It has always been my good fortune to rescue the quirkiest dogs. Our newest four legged child, Sebastian, is no exception.
The first few weeks proved difficult, but finally he humbly agreed to assimilate into our family and immediately elected himself emperor. Besides his all too frequent escapes, our biggest problem with him is his ADHD (attention deficient, hyperactive dog). With each request to go potty, the imagined possibility of seeing/smelling another of the neighborhood dogs, frequently distracts him to the point he forgets the reason he asked to go out.
All winter long, we dealt with his wishful quest for friends, and thankfully occasionally some of the neighbors’ kids would come to visit. Angel is a regular; Chance, the boxer who lives above us, comes by to say hello, but our friend White Dog has been inexplicably corralled by his humans. (I heard rumors of fights and murdered chickens, but I don’t know.) Sebastian, thanks to his escape talents, has also met a number of other doggies up and down the mountainside. He is always expecting that someone will be in the yard visiting.
As spring sprang, the trees leafed, the songbirds filled the air, and our resident population of wasps and chipmunks appeared. At least as far as Sebastian goes, wasps and chipmunks have a distinct similarity; both are among the best toys a dog could have.
I have no idea where or when he learned it, but my Little Bubba has a comical technique to catch and play with wasps. He crouches and crawls and sneaks up within striking distance of his prey and with a feline-like pounce snaps the wasp in midair. He knows they sting, so as soon as he gets one, with a flick of the head, he throws it down on the ground. He’ll stand over it as it collects its wits (and to be sure the stinger is not pointed in a dangerous direction), and then with another snatch and flick, he throws the wasp around until it manages to escape or just stops playing and lays there. He does get stung quite often, but that does not deter him from playing the game.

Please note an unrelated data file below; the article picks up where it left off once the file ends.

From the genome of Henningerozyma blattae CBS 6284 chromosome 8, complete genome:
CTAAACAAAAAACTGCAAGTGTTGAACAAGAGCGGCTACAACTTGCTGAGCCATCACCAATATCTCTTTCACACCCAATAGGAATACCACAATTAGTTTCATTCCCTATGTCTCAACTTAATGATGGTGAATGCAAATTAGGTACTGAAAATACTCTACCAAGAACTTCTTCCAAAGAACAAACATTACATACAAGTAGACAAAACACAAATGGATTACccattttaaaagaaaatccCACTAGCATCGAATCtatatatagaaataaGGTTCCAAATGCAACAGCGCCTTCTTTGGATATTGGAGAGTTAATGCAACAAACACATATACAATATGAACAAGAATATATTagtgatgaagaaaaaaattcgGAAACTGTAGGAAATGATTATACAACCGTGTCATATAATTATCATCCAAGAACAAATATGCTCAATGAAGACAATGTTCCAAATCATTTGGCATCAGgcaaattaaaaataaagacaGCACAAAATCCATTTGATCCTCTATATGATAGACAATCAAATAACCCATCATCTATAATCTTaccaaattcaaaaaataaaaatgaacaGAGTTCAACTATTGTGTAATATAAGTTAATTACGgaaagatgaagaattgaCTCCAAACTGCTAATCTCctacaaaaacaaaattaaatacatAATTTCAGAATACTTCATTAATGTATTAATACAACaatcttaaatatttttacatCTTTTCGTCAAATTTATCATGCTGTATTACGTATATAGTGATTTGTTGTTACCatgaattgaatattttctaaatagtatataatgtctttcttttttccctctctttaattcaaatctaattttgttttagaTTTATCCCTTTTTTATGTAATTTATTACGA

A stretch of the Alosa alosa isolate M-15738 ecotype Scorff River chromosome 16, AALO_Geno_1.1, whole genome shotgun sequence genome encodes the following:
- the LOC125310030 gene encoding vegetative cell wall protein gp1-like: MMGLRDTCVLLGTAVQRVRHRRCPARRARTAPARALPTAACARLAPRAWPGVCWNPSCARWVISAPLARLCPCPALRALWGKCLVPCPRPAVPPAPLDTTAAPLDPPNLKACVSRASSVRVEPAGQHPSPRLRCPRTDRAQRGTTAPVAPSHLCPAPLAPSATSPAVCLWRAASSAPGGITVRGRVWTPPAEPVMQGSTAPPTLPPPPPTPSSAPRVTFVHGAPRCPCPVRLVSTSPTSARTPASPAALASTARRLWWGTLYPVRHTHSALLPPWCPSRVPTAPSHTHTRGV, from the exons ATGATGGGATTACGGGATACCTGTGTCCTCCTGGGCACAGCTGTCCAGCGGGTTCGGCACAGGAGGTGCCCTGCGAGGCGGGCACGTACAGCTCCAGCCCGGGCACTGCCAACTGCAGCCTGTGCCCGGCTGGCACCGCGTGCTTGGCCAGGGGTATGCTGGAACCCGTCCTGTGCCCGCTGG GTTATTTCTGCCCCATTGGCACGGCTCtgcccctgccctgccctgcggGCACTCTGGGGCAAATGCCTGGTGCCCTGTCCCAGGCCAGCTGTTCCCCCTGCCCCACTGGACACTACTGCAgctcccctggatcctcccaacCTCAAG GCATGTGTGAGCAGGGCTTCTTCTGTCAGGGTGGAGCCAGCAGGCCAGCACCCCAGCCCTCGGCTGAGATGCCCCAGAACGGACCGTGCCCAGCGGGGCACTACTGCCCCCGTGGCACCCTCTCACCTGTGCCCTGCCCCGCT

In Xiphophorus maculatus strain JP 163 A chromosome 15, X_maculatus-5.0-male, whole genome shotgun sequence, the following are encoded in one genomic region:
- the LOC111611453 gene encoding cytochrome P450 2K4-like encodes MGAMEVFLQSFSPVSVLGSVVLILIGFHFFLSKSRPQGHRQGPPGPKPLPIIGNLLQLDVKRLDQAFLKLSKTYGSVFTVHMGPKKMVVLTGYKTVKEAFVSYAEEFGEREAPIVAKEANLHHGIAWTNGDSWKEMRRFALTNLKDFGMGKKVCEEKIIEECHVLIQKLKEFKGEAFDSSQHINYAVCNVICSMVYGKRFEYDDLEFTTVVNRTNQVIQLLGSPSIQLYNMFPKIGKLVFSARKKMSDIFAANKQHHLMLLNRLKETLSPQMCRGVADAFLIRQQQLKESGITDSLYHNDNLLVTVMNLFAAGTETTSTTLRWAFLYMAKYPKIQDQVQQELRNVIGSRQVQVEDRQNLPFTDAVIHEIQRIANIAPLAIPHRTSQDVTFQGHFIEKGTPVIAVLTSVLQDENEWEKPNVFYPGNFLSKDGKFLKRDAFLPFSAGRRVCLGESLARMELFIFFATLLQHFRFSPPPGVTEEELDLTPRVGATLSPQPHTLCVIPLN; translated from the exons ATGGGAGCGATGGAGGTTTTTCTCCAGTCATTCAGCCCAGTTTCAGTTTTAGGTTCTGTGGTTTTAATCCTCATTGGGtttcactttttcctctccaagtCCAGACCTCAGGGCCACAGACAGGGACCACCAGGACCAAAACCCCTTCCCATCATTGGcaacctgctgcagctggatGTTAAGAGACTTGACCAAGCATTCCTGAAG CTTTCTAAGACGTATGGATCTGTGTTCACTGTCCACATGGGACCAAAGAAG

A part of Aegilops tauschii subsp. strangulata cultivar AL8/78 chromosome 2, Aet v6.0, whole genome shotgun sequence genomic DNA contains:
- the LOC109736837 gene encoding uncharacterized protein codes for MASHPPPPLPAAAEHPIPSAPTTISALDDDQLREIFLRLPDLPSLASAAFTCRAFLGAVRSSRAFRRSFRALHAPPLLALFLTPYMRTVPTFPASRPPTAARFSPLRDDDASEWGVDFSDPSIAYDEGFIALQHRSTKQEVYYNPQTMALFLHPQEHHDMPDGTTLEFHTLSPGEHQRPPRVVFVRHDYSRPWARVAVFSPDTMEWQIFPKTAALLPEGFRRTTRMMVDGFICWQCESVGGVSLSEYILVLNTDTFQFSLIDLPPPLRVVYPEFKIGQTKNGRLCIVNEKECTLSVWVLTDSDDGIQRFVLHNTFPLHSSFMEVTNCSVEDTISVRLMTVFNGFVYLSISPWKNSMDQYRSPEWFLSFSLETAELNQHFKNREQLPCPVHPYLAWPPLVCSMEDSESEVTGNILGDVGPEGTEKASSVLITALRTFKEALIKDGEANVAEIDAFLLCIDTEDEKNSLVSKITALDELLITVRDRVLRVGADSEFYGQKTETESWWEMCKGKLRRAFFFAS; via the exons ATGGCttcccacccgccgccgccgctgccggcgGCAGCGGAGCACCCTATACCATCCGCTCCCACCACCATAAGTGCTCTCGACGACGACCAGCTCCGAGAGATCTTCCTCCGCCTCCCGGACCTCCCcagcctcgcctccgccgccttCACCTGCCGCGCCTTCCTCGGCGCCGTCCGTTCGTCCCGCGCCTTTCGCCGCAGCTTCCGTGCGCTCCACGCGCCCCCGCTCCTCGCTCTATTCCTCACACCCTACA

Chipmunks are a much more daunting challenge for him. He sees them in the yard eating the seeds meant for our avian tenants, but he has yet to master a successful technique that would enable him to capture one of the elusive playmates.
We are all familiar with chipmunks, but Sebastian recently taught me something new; chipmunks can fly.
There is a wall of stacked rocks on the side of the driveway behind where my Earthbox garden is. The other day as he exited the garage on a requested potty run, his sudden leap was an obvious sign that something had been spotted over by the garden.
Potty? What potty? We have got to find where that toy went. After a general survey, Sebastian began a systematic, nook-by-nook search of the rocks. He stuck his little brown nose deep into every hole and cranny searching for his would-be new best friend. At about the twentieth fissure, long after he had lost my interest, he stuck his snout in and a chipmunk flew out. It was a good two-and-a-half feet off the ground and the flight spanned about four feet of open space ending in some dense shrubbery.
If Sebastian had not been off-balance, stretched tall to explore the higher hiding spots, I am sure he could have caught Alvin in mid-flight. But the chipmunk made it to safety and left my dog to ponder how much more fun these friends could be now that he knows that they, like wasps, can fly.